Improving business performance takes strong leadership and immense effort, but neither will have impact if the company’s customers, staff and other stakeholders don’t believe in its future. A good leader will be able to create buy-in from everyone involved and use it to drive change.
When looking to bolster the performance of a company or division, Matthew Tait
, Business Restructuring Partner at BDO, emphasises the value of communicating a clear strategy to all involved.
“One risk to recognise about businesses in distress is management’s tendency to lock the doors to the bunker. Despite the evidence, they can believe that no one sees what’s going wrong. Nothing could be further from the truth. Staff, customers, competitors, will know what is happening,” he says.
“A good turnaround plan needs to be agreed by the stakeholders as opposed to being imposed on them. You must understand what you need from each stakeholder – it could be time, funding, or a change in work practices. You also need to understand what the turnaround offers them; if it doesn’t give anything to key stakeholders then the turnaround won’t work.”
Change can be worrying for anyone, but the greatest fear comes from not being informed about where it will lead. As Joe Berwick
, Business Development Manager at Criticaleye, highlights: “A clearly communicated strategy is the cornerstone of any successful change programme, and it is the leader’s responsibility to ensure it’s well-received by all stakeholders.”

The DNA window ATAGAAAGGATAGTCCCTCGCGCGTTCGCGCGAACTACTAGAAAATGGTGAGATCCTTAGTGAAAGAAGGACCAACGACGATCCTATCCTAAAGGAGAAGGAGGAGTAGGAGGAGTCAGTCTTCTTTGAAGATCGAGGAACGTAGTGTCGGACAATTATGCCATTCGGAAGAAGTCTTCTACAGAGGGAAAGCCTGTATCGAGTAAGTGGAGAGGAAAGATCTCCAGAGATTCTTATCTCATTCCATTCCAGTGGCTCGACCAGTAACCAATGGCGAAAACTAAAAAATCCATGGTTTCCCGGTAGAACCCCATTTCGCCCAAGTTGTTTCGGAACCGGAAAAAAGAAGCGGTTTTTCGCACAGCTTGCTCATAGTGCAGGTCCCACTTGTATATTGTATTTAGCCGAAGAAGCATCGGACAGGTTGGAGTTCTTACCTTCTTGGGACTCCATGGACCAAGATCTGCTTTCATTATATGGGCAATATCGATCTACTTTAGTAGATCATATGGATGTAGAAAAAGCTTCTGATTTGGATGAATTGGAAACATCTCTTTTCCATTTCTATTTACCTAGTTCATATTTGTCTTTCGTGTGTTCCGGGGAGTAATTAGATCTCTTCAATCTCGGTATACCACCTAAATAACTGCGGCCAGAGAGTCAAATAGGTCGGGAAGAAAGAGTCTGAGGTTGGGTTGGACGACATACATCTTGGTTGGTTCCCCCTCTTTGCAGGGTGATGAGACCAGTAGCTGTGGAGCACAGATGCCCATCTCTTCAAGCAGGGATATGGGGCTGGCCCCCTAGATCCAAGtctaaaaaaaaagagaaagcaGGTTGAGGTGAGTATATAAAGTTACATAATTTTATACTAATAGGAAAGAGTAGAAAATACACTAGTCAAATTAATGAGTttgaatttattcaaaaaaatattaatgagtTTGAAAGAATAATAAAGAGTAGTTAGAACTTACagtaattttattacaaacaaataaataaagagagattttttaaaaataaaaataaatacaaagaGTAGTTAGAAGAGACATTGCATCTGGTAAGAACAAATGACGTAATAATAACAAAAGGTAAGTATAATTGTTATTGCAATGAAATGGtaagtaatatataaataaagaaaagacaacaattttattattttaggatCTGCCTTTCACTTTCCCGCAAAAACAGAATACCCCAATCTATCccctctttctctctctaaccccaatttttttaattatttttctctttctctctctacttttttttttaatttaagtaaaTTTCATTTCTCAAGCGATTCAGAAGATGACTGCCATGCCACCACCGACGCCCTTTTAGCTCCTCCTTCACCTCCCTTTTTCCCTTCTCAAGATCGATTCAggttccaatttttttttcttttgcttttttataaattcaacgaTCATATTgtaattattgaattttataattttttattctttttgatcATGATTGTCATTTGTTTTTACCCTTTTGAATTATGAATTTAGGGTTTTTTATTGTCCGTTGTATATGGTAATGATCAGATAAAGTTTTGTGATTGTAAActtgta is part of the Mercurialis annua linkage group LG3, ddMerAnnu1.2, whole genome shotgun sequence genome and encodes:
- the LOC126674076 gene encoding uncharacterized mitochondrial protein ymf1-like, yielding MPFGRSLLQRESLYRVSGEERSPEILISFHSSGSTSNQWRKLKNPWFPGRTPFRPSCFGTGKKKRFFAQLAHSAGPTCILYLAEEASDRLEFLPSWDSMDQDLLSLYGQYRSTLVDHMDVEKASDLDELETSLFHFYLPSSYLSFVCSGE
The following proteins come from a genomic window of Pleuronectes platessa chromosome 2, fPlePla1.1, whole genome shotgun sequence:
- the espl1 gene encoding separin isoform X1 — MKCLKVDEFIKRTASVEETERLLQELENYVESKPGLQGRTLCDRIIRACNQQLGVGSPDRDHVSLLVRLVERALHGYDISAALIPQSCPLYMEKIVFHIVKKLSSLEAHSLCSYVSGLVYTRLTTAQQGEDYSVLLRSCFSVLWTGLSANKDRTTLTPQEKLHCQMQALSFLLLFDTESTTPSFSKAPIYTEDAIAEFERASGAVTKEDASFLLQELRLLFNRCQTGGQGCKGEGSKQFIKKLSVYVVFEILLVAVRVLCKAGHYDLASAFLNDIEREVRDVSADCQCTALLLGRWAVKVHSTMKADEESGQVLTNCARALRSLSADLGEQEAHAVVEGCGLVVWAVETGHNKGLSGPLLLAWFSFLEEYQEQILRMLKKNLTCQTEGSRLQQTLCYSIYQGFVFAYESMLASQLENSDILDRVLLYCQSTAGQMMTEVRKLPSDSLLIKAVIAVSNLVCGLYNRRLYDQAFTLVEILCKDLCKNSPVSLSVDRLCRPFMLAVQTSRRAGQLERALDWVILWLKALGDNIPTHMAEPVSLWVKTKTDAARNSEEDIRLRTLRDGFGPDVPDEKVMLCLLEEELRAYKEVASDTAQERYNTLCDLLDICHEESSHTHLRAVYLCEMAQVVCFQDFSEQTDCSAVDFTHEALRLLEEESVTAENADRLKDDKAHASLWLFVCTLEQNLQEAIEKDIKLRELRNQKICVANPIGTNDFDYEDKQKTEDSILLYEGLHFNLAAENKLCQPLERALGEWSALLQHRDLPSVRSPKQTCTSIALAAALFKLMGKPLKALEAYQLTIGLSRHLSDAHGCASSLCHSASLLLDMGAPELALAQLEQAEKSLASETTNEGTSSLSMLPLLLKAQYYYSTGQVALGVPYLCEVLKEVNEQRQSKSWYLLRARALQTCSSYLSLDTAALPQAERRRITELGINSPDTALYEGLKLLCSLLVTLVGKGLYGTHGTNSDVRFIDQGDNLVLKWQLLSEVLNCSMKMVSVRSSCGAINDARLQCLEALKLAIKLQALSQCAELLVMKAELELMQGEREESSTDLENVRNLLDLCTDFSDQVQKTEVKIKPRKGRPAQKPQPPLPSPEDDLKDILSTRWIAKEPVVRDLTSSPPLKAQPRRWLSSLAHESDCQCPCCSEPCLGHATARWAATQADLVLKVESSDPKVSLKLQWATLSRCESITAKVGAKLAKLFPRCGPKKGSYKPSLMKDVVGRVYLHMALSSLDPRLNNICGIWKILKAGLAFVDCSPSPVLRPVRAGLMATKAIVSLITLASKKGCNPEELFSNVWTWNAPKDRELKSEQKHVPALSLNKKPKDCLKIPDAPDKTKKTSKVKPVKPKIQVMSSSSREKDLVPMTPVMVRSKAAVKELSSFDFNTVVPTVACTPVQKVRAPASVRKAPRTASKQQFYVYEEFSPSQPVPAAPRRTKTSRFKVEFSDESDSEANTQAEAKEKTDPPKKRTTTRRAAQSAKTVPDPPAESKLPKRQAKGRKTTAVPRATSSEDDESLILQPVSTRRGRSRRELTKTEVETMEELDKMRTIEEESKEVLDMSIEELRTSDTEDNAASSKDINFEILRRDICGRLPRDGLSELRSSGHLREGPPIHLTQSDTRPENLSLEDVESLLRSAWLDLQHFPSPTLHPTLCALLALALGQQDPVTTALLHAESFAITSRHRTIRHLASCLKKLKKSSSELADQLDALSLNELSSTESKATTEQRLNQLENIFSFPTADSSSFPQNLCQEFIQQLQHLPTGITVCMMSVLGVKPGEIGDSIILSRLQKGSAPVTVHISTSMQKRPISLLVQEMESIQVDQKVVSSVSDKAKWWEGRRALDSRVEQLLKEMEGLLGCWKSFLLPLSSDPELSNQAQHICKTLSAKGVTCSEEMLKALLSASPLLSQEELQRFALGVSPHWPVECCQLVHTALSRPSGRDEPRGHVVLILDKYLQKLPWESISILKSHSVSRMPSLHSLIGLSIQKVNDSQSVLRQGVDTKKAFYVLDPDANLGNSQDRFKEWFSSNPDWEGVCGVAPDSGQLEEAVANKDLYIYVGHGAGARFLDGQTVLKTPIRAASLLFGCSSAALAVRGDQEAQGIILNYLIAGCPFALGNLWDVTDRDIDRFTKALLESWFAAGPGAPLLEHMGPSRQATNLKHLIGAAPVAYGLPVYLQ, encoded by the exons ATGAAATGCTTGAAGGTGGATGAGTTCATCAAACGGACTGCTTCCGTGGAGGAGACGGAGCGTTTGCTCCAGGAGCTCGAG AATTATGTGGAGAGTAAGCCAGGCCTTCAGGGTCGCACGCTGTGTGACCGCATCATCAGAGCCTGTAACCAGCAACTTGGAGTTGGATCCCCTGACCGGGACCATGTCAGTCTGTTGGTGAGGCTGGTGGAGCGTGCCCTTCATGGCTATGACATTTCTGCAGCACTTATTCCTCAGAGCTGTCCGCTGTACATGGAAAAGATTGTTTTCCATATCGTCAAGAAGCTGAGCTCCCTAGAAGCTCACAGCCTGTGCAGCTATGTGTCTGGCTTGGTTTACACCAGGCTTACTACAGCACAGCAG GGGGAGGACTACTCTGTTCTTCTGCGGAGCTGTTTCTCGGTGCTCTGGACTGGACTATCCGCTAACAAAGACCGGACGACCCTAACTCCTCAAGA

We spoke to a range of business leaders, each of which have been through a restructuring, to find out how they managed their stakeholders. Here’s what they had to say:
1. Reassure Your Customers
When Vanda Murray
, Criticaleye Board Mentor and Non-executive Director at Bunzl, led the turnaround of conservatory provider, Ultraframe, where she was UK MD and Group Marketing Director, she knew all key stakeholders had to be involved. “You must engage with them on a meaningful level about what they need, what their issues are and how you will work together,” she says. “The core of the turnaround story should always be the same and it should be based on reality, but you will clearly want different messages for different stakeholder groups.”
One move Vanda made early on in Ultraframe’s turnaround was to reassure customers that the company was reacting positively to market changes.
“The competitor had copied the product and halved the price, the product wasn’t quite as good but it was good enough. Our customers were leaving us in droves; it was a critical situation and action needed to be taken very quickly,” Vanda explains.
“I spent a week on the road speaking with all of the top customers to really understand what was happening. I spoke to most of the senior people in the company and then modelled how it could survive. We made it very clear what we hoped the timeline would be and we told them about our milestones to show we were on track. That was really important for them.”
2. Build the Right Executive Team
When Andrew Richards
took over as Managing Director of Britvic’s newly acquired Irish operations, recession had just hit the country. “We saw a procession of poor numbers, poor productivity and a poor marketplace performance across almost the entire spectrum. The business was failing,” he explains.
Andrew realised that he needed a team fit to take the business through Ireland’s recession; that meant very honest conversations with his executives, culminating in five of the seven leaving the business.